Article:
Single Parenting and Avoiding the “Friend Zone”

There are a lot of challenges in being a single parent, but one that I really noticed this summer was a slippery slope of entering into “friend zone.”
When you are parenting together in marriage you have support and back up when you hand out consequences. As your child screams back at you and throws the fits you have a stable partner to stand by and affirm you that it’s a good call. One thing you won’t Hear are the crushing words “well, daddy let’s me….”
(They can be manipulative little …angels😏)

But in this time stand firm and knock out the voices and refuse to let a 7yr old shake your identity, maturity and confidence in your love for them and parenting values.

When you’re alone, you can easily 2nd guess yourself as there is only one voice negotiating and debating your call. Laying down Discipline is way more challenging than to let things slide or look the other way!

When your time is split in half with them and you have planned a beautiful day or want to savor each moment.. the choice to not put your foot down and disrupt this non realistic dreamy time is tempting and ultimately selfish.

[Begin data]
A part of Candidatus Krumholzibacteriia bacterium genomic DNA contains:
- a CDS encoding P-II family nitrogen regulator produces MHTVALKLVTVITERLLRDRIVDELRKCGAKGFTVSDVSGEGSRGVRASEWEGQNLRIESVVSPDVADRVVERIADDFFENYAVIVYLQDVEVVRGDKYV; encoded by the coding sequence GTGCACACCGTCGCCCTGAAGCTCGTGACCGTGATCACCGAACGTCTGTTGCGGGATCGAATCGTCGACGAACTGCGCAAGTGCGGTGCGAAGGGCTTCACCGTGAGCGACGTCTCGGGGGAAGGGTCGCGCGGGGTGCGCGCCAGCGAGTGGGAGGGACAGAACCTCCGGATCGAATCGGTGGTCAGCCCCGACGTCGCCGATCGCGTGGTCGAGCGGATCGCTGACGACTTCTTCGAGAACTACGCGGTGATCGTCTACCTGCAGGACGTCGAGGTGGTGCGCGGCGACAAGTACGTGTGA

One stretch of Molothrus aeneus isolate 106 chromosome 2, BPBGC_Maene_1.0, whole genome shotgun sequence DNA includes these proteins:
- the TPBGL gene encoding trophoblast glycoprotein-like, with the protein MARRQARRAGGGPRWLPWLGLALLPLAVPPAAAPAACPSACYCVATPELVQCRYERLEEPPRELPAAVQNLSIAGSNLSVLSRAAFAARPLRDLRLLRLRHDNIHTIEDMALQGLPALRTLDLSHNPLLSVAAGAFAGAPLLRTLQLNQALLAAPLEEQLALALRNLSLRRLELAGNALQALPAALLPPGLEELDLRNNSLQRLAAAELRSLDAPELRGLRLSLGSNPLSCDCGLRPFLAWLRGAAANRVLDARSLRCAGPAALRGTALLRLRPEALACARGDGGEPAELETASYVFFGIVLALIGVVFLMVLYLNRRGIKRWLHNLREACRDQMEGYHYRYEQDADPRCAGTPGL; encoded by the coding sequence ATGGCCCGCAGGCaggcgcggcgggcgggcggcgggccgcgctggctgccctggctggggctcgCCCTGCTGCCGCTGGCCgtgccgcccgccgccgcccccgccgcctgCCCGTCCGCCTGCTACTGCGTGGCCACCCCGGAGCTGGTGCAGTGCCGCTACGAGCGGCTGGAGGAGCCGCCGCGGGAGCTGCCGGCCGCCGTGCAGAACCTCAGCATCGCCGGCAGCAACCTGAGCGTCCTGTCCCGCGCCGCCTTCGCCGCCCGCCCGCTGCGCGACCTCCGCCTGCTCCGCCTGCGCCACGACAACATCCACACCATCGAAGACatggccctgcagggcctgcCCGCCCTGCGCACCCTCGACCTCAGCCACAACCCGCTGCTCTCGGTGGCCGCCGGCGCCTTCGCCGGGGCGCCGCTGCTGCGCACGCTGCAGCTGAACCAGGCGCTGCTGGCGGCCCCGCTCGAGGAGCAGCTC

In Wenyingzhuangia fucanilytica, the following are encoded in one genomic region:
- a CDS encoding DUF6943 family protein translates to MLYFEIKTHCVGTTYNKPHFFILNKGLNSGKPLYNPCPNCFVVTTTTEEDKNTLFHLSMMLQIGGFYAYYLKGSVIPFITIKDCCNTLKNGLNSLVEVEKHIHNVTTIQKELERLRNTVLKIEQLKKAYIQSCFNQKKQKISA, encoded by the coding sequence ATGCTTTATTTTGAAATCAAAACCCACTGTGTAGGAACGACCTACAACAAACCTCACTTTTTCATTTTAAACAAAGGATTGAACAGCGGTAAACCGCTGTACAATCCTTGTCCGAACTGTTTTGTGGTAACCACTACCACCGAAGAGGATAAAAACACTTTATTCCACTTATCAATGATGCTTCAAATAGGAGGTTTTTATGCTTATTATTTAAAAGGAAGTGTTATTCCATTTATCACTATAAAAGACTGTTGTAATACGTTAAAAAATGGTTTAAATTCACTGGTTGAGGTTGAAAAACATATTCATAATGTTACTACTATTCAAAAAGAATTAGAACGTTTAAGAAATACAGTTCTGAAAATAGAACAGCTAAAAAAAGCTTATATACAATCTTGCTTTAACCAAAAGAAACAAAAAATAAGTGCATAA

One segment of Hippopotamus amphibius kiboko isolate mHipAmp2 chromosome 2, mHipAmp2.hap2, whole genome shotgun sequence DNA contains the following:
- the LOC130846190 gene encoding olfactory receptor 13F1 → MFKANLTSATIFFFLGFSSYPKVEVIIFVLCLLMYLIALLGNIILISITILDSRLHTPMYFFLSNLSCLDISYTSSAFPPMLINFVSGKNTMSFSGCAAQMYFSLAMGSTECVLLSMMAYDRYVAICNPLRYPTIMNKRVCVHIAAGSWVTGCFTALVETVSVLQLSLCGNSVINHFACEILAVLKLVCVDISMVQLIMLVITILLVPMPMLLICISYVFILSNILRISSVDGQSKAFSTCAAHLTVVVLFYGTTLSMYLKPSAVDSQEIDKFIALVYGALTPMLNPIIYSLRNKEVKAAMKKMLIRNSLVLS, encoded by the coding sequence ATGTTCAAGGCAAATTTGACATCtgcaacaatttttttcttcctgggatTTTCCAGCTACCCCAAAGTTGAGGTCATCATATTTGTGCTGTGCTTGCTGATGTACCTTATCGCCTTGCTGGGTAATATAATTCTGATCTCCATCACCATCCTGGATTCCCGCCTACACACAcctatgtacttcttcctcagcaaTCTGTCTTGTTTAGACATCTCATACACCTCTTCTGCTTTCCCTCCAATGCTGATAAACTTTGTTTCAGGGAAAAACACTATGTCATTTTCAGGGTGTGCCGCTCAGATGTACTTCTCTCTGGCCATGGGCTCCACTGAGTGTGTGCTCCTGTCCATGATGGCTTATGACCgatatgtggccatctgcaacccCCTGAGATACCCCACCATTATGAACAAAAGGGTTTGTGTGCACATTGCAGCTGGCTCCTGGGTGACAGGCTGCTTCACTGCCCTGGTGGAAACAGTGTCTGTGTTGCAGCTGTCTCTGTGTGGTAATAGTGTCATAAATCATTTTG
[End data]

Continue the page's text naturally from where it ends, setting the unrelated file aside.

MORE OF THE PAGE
The root of it all is to identify that your choices not to discipline and stop to correct behavior is a derivative of your own shame and guilt.

Guilt is a normal emotion that can be a warning sign or nudge in the right direction when it arises… Guilt arises when we become aware of failing to be the best we could have been for our children ..so in most single parenting cases..not all.. we can beat ourselves with that story over and over again.

However, that will be the catalyst in making emotionally poor decisions on their behalf.

Being a passive and “Disney land” type parent only wanting to “feel good” when you have them can have big consequences down the line. 
This also doesn’t just apply to divorce. It can be your guilt from Working too much and not enough presence, knowing you aren’t listening or you’ve been depressed or not affectionate enough. Short tempered, irritable, critical, putting your social life first, being inconsistent!

Whatever it is…those are your behaviors and emotions and stories to work through..not your child. We’re all broken and imperfect and have messed up, but I believe more than ever that laying that shame down at the cross, aligning priorities, getting a good support system, and choosing forgiveness for yourself so that you can be a parent over a friend for the appropriate season of life is the most loving gift we can give.

In the end, the relationship will have a much deeper bond❤️

Abbigail Kluttz

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